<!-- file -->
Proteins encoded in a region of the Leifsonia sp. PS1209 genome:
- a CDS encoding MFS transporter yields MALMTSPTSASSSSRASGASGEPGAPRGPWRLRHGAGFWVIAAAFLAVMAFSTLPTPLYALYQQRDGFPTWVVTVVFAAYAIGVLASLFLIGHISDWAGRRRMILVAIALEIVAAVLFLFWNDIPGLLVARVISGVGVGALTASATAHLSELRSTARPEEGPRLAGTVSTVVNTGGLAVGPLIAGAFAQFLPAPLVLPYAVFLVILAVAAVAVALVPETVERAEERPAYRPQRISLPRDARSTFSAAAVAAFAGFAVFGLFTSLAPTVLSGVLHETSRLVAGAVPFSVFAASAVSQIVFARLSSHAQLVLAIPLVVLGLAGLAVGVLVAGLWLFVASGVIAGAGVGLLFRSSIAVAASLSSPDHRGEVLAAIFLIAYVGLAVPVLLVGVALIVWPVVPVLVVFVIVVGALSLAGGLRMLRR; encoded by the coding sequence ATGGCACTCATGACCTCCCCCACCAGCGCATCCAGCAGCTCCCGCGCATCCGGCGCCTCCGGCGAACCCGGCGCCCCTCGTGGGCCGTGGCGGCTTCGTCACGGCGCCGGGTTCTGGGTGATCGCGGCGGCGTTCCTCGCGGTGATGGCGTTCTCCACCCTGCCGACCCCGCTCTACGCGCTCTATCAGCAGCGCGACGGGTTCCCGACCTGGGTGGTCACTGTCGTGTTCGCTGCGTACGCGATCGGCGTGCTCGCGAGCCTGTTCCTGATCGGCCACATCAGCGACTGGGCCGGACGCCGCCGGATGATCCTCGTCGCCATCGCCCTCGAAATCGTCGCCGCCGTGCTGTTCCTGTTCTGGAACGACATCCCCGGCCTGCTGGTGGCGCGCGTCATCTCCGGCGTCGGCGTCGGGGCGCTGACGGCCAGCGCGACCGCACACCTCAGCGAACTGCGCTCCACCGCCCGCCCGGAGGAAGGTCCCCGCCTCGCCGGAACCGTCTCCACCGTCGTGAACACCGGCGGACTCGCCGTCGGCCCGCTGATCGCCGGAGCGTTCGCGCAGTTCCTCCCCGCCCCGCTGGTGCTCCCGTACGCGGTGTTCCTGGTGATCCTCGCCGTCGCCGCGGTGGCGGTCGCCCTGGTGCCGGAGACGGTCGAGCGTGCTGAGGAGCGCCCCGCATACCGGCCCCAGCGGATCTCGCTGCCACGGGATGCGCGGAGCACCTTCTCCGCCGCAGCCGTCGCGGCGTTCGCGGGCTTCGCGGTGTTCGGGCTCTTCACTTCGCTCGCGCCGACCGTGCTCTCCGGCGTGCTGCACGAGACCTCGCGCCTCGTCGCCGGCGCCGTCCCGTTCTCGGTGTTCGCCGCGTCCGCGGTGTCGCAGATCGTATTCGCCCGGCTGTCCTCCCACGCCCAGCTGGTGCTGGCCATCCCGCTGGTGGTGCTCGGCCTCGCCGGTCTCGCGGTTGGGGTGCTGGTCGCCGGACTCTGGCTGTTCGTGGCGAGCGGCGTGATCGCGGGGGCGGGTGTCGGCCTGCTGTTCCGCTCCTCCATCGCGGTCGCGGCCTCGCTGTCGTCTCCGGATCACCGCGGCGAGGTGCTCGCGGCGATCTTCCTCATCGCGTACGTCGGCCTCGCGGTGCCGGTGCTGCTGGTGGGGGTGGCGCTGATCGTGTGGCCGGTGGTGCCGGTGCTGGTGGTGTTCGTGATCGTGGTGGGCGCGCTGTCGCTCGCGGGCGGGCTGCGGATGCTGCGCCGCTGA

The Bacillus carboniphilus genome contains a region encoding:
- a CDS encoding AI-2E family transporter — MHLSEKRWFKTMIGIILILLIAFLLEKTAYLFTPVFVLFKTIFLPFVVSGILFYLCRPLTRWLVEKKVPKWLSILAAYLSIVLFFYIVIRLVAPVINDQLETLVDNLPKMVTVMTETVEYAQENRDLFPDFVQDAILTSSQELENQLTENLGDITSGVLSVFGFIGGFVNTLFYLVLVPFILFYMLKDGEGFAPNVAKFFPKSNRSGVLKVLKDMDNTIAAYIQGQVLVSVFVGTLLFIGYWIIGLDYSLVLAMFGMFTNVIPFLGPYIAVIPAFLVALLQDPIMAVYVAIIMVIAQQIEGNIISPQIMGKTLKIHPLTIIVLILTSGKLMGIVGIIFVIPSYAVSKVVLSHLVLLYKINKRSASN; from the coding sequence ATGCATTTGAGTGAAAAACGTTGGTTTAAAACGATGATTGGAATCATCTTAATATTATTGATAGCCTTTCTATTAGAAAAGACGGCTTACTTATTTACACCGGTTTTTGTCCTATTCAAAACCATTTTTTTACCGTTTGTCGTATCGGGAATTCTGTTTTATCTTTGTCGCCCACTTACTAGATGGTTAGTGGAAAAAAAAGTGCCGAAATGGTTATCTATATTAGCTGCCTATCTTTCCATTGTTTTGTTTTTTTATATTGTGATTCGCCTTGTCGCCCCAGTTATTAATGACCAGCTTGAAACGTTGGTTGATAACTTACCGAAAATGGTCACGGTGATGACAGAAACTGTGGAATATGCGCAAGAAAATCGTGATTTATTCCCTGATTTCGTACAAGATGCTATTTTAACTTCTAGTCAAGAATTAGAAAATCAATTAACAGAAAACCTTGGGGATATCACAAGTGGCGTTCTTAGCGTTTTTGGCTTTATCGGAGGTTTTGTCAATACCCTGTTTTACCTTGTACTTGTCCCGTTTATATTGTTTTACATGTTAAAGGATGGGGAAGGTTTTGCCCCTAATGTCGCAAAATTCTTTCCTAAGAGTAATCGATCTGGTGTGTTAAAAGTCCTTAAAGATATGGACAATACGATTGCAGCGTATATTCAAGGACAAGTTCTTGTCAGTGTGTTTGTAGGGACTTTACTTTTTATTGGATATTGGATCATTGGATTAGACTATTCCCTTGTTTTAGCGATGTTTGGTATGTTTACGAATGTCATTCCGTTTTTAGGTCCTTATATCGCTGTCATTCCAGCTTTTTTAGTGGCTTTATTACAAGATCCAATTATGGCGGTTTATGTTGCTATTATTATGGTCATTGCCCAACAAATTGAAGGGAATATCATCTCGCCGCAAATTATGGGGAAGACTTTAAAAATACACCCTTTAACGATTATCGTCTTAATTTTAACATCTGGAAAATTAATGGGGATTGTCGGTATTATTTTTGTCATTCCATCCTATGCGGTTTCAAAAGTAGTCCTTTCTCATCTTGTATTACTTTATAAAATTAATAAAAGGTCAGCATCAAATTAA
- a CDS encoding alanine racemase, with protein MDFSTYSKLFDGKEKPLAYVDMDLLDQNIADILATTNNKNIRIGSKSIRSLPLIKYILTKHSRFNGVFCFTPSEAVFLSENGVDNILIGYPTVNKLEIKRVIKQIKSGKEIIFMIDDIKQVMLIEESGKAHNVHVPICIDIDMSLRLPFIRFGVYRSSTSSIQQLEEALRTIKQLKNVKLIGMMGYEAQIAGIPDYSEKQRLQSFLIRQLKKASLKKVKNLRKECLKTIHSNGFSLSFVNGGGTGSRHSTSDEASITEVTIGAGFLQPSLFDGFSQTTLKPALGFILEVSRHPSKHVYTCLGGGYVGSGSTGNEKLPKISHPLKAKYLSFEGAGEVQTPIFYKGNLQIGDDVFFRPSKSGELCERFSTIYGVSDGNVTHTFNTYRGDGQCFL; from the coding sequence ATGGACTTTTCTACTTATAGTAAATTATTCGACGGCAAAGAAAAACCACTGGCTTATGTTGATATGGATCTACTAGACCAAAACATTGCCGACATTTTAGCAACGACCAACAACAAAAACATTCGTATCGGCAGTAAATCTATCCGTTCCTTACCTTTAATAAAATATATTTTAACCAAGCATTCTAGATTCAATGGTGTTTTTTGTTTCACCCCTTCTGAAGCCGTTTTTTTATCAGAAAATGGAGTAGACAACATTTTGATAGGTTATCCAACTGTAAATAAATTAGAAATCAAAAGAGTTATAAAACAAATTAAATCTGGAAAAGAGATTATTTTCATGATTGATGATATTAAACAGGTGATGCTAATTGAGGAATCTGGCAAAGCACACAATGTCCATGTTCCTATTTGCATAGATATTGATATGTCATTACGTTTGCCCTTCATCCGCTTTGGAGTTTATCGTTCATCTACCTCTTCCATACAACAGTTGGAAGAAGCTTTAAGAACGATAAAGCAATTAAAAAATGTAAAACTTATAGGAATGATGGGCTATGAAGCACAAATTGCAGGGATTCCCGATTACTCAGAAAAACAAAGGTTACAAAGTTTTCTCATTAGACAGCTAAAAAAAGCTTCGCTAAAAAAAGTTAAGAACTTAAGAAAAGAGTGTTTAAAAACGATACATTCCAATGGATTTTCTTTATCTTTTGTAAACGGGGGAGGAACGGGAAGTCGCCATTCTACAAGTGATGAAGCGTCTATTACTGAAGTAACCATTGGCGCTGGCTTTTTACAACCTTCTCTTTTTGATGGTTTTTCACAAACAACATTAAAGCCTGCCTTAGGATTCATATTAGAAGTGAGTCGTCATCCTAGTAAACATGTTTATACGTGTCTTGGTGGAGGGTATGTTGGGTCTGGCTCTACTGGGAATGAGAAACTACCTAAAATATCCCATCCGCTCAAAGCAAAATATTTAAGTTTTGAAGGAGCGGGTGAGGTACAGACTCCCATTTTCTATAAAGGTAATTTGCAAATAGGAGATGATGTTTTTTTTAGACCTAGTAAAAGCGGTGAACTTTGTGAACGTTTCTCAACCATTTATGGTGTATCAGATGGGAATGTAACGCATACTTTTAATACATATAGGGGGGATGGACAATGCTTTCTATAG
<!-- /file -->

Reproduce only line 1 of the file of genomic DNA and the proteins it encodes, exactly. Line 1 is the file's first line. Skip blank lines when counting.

Proteins encoded in a region of the Leifsonia sp. PS1209 genome: